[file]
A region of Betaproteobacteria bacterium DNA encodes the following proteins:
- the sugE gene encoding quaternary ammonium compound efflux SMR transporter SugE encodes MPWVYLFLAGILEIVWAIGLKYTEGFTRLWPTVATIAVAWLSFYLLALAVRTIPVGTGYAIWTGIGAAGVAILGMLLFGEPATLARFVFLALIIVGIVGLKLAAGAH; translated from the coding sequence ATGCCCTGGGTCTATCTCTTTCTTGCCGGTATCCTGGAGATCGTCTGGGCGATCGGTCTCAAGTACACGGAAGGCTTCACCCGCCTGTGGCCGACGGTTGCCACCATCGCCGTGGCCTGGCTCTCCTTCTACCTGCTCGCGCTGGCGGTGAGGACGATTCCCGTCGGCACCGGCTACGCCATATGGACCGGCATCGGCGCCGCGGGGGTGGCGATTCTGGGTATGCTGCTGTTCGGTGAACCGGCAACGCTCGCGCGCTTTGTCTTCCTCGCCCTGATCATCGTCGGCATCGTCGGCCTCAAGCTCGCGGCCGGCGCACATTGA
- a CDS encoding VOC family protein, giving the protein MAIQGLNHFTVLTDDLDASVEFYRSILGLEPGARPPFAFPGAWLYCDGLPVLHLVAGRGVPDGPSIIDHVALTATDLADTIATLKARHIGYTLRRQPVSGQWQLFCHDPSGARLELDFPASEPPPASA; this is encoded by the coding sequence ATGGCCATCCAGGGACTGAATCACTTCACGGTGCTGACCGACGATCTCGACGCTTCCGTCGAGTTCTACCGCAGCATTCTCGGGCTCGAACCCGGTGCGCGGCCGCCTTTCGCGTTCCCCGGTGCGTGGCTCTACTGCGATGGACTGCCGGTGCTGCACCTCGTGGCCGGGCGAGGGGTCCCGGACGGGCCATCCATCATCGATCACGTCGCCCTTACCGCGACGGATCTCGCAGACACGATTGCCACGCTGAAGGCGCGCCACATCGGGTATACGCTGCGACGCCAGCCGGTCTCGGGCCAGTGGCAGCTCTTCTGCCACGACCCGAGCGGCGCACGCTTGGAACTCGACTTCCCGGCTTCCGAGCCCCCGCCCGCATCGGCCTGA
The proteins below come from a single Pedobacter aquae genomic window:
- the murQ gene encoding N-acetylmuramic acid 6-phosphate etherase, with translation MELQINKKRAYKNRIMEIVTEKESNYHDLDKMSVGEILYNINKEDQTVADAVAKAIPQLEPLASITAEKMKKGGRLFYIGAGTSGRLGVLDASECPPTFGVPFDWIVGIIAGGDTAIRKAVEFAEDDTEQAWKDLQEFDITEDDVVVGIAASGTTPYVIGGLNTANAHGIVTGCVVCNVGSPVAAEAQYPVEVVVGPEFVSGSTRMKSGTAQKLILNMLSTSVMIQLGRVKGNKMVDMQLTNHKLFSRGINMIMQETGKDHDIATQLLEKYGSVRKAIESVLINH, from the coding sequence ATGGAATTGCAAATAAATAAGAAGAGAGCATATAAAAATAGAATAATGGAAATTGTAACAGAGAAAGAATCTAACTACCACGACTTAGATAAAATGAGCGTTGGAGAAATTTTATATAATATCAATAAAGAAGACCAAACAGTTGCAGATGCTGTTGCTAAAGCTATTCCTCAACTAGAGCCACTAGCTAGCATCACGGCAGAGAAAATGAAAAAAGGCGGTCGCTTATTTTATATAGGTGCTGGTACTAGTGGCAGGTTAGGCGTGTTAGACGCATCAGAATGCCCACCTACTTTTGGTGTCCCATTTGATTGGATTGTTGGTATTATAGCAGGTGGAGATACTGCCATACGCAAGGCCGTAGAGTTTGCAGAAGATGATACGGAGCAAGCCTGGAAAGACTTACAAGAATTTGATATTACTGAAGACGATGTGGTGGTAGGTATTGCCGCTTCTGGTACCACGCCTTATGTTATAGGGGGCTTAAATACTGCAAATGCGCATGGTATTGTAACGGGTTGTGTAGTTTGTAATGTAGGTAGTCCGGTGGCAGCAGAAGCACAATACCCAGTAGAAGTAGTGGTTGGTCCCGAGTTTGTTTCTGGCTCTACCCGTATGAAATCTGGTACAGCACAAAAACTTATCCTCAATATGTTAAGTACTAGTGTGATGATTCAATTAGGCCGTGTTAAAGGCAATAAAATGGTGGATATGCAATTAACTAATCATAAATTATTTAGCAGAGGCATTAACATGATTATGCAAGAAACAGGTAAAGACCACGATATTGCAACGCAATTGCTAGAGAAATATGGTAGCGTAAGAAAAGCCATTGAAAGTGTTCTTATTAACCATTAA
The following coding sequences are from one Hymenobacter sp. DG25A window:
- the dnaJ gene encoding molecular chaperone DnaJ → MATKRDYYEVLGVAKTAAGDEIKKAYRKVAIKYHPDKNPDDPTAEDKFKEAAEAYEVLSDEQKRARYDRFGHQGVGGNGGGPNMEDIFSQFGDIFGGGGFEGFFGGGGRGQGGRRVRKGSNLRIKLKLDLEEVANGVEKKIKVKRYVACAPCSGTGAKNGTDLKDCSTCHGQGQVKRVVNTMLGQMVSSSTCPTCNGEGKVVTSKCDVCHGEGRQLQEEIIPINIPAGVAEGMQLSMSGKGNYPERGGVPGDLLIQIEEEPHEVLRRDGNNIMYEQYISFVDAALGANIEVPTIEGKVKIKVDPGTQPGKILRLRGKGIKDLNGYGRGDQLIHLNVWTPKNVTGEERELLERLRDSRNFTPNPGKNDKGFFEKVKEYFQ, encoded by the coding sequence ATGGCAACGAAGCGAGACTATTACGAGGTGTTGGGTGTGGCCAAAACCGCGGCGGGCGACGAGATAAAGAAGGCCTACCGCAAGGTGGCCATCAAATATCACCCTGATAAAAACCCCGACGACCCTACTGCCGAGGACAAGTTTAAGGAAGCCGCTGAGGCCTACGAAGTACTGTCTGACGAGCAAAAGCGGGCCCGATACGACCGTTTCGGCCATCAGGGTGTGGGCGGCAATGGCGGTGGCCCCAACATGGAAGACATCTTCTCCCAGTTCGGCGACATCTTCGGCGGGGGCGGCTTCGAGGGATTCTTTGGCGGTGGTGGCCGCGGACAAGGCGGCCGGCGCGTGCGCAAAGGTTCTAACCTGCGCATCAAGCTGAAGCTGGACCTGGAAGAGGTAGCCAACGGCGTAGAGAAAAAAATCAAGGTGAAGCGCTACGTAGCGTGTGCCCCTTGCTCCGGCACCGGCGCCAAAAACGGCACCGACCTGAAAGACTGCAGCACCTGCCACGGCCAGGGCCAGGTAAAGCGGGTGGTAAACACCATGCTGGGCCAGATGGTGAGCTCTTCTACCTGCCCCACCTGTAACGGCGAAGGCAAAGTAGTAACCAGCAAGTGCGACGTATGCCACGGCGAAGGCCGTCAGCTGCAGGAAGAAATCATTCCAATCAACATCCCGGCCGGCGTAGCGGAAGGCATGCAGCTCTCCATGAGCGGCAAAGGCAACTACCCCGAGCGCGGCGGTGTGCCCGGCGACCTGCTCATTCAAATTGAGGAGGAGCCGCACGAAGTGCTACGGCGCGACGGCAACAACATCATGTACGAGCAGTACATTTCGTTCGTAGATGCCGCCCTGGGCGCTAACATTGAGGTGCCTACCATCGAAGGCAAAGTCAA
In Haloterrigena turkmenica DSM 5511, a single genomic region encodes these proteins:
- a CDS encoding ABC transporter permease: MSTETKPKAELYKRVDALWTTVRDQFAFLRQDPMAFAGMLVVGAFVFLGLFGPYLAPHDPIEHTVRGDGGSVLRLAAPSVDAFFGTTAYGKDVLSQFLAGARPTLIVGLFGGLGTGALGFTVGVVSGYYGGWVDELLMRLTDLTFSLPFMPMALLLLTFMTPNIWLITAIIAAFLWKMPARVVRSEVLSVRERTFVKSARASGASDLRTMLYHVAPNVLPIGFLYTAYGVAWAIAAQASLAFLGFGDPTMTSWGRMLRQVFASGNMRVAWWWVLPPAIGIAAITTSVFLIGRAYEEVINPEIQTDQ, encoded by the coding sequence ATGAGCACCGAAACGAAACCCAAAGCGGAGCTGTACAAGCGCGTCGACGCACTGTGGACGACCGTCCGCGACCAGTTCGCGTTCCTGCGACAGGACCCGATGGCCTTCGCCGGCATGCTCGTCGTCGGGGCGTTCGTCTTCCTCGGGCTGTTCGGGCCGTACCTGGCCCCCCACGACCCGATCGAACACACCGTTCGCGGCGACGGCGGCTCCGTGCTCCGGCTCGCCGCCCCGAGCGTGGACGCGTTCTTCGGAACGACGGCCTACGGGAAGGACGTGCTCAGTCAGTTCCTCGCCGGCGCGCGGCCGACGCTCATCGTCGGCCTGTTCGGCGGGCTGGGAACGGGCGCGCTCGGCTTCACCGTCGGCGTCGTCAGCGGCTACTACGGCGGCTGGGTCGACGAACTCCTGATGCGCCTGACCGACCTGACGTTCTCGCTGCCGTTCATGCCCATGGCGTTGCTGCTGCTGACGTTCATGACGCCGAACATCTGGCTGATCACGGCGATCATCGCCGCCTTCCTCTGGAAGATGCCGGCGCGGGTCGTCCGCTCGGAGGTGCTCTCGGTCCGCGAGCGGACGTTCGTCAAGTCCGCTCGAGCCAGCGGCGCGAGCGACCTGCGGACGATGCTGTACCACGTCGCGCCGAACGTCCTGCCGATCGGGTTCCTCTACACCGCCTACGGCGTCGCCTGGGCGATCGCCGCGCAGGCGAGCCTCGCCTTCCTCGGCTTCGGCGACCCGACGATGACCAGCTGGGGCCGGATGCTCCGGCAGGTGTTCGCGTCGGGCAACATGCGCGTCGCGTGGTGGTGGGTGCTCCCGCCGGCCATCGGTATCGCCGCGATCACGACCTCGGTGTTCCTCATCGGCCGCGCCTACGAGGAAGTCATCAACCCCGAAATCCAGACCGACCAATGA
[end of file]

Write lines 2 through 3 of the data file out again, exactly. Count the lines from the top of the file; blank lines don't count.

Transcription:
- the sugE gene encoding quaternary ammonium compound efflux SMR transporter SugE encodes MPWVYLFLAGILEIVWAIGLKYTEGFTRLWPTVATIAVAWLSFYLLALAVRTIPVGTGYAIWTGIGAAGVAILGMLLFGEPATLARFVFLALIIVGIVGLKLAAGAH; translated from the coding sequence ATGCCCTGGGTCTATCTCTTTCTTGCCGGTATCCTGGAGATCGTCTGGGCGATCGGTCTCAAGTACACGGAAGGCTTCACCCGCCTGTGGCCGACGGTTGCCACCATCGCCGTGGCCTGGCTCTCCTTCTACCTGCTCGCGCTGGCGGTGAGGACGATTCCCGTCGGCACCGGCTACGCCATATGGACCGGCATCGGCGCCGCGGGGGTGGCGATTCTGGGTATGCTGCTGTTCGGTGAACCGGCAACGCTCGCGCGCTTTGTCTTCCTCGCCCTGATCATCGTCGGCATCGTCGGCCTCAAGCTCGCGGCCGGCGCACATTGA
- a CDS encoding VOC family protein, giving the protein MAIQGLNHFTVLTDDLDASVEFYRSILGLEPGARPPFAFPGAWLYCDGLPVLHLVAGRGVPDGPSIIDHVALTATDLADTIATLKARHIGYTLRRQPVSGQWQLFCHDPSGARLELDFPASEPPPASA; this is encoded by the coding sequence ATGGCCATCCAGGGACTGAATCACTTCACGGTGCTGACCGACGATCTCGACGCTTCCGTCGAGTTCTACCGCAGCATTCTCGGGCTCGAACCCGGTGCGCGGCCGCCTTTCGCGTTCCCCGGTGCGTGGCTCTACTGCGATGGACTGCCGGTGCTGCACCTCGTGGCCGGGCGAGGGGTCCCGGACGGGCCATCCATCATCGATCACGTCGCCCTTACCGCGACGGATCTCGCAGACACGATTGCCACGCTGAAGGCGCGCCACATCGGGTATACGCTGCGACGCCAGCCGGTCTCGGGCCAGTGGCAGCTCTTCTGCCACGACCCGAGCGGCGCACGCTTGGAACTCGACTTCCCGGCTTCCGAGCCCCCGCCCGCATCGGCCTGA